The United States Africa Command (AFRICOM), launched by President Bush in February 2007 becomes fully operational today (Wednesday) when it takes over all U.S military operations in Africa. Supporters say AFRICOM is expected to focus primarily on war prevention rather than war fighting as well as working with African countries and organizations to build regional security and crisis response capacity in support of United States government efforts in Africa. But some skeptics are reportedly worried over a possible hidden agenda disguised as the war on terror and a self-interested scramble for the continent's resources.

Mauro De-Lorenzo is a resident fellow for foreign and defense policy at the American Enterprise Institute. He tells reporter Peter Clottey from Washington that AFRICOM would bolster Africa's security situation.

"I think it's a positive development, but one which almost no one will notice in Africa in their daily lives. AFRICOM is simply going to take over the programs and objectives that were previously carried out by three separate U.S military commands. And most governments won't notice much of a difference. The content of what they are engaging in with the United States is not going to change very much right now. And certainly citizens will not see anything new or surprising as a result of this," De-Lorenzo noted.

He concurred that AFRICOM would bring a focused approach to the continent, which he said had never been a priority before.

"I agree and actually I think a lot of African governments agree, and that's why they've after a year or more than a year now of discussions with the U.S to understand better what this is about. They see the positive side. Remember that before security issues were divided just cut up arbitrarily in three places, and Africans complained about this a lot in previous decade. They would say what you don't take us seriously enough for us to have our own command? Why do you put us with the Europeans or with the Middle East or even with the Pacific? Part of Africa was related to the Pacific command," he said.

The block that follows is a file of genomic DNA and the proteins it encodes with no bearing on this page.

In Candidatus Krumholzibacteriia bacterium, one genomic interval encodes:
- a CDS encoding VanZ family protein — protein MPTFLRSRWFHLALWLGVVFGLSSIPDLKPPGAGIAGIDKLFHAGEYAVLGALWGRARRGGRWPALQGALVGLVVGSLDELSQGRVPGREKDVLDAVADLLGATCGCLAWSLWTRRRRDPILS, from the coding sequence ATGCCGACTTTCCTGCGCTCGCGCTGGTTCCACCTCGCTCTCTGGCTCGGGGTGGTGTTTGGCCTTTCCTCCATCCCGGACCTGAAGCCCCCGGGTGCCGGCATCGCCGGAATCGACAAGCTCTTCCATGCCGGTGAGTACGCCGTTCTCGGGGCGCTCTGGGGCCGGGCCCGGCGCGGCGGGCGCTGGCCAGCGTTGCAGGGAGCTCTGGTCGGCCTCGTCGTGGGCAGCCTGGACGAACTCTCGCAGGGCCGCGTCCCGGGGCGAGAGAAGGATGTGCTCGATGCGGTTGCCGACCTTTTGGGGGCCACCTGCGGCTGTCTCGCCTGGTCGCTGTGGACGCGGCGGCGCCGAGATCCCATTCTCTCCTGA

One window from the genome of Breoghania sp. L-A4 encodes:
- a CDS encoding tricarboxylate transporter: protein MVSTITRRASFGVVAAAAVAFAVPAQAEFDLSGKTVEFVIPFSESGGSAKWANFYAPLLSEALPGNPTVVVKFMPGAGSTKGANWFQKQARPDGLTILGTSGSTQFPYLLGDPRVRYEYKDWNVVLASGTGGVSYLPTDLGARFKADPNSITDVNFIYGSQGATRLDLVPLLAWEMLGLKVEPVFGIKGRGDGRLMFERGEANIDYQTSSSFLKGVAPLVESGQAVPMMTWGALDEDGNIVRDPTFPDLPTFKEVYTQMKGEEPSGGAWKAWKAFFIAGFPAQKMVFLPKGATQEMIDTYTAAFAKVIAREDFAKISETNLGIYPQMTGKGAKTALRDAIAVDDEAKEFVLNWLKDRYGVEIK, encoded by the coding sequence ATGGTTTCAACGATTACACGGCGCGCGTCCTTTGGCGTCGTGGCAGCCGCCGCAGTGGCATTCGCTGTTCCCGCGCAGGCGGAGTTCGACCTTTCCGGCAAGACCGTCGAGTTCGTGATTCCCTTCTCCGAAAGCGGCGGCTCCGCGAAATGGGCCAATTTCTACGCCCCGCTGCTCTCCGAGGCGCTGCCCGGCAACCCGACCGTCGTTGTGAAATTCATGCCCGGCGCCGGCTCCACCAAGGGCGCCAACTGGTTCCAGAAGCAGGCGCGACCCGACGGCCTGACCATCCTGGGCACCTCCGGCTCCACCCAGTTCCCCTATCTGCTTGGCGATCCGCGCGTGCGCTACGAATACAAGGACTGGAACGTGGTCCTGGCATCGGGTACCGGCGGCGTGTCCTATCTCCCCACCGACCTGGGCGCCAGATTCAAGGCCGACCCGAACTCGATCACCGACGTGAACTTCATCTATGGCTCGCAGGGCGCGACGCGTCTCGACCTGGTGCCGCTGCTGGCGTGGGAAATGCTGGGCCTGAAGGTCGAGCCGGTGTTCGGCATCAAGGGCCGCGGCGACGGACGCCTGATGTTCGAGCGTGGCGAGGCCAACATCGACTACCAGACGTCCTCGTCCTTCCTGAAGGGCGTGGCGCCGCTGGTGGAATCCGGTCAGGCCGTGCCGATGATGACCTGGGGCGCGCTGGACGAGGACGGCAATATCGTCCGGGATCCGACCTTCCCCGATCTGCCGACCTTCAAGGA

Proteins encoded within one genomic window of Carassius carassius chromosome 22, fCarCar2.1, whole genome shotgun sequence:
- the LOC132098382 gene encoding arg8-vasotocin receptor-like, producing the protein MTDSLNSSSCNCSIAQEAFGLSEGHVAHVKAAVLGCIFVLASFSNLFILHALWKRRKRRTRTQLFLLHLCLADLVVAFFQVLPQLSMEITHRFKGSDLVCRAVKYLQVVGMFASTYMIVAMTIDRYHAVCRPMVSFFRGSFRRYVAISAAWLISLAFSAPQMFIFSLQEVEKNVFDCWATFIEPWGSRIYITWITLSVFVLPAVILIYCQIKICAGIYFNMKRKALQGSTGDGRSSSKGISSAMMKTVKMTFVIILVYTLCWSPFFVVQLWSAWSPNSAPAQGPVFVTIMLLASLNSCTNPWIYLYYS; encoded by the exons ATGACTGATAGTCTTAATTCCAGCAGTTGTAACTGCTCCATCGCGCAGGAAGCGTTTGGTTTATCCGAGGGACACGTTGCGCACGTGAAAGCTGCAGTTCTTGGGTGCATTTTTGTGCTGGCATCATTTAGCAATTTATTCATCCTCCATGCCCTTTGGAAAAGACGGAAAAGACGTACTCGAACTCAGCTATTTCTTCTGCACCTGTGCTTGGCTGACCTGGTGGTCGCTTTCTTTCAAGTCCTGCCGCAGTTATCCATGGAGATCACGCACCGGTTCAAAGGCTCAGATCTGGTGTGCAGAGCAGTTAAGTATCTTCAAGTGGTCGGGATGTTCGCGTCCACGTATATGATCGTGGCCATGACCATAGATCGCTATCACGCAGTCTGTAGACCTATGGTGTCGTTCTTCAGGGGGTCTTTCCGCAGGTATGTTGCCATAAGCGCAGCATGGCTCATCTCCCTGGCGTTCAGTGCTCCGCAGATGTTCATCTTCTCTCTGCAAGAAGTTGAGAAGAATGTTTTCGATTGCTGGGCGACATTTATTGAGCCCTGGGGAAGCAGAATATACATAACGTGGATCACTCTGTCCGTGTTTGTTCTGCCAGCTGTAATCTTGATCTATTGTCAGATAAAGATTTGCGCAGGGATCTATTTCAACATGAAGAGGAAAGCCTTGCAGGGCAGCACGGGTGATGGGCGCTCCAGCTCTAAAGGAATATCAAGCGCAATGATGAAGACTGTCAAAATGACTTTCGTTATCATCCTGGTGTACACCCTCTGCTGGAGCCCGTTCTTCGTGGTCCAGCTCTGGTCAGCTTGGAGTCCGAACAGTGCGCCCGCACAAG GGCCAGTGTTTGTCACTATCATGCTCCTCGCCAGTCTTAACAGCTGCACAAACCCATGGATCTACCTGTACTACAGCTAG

De-Lorenzo said African Countries unanimously demanded AFRICOM to deal specifically with African concerns.

"We (African countries) merit our own structure, we want to deal with you and talk about African problems and not have to compete with Europe or the Middle East for attention because Europe and Middle East are probably almost always going to be higher priorities. It will make us learn when the administration goes to Congress to ask for funding for peacekeeping training, medical co-operation mission with African militaries. A whole range of functions that AFRICOM is going to take over, you would be able to make a case on African term with the full attention committee that is there to listen with a four star general who is the commander making arguments African based on consultations with African leaders instead of having to integrate with the priorities of Europe and the Middle East," De-Lorenzo pointed out.

He said although the US has done a good job in explaining the rationale behind the creation of AFRICOM, it could do better.

"I think they have done a very good job technically in terms of their bilateral relations with other militaries and African defense departments. And the suspicion with those partners I think has been later reduced, but they've done a poor job and they were waiting to see the response in terms of political outreach. Outreach to African journalists student groups, civil society groups, the Defense Department is not built to engage with those sorts of groups, and we need a whole of government effort on the side of the U.S not only to explain AFRICOM because ultimately AFRICOM is just a tool, it's a form of bureaucratic organization. But we need whole government efforts, which explains U.S purpose in Africa in general to include AFRICOM, to include other development agency efforts and in our foreign policy objectives," he said.

Before AFRICOM was created more than a year ago, American military programs on the continent had reportedly been divided among three other commands concerned with NATO and the wars in Iraq and Afghanistan.

But AFRICOM is also facing skeptical U.S. lawmakers who slashed its budget by a third last week and said the command's rollout over the last year had been "badly bungled.

The new command is inheriting responsibility for the United States Central Command-run base in Djibouti, where 1,800 troops are deployed to keep Horn of Africa terror networks in check. It also takes over European Command's Trans-Sahara Counter-terrorism Initiative and dozens of other military and maritime training programs.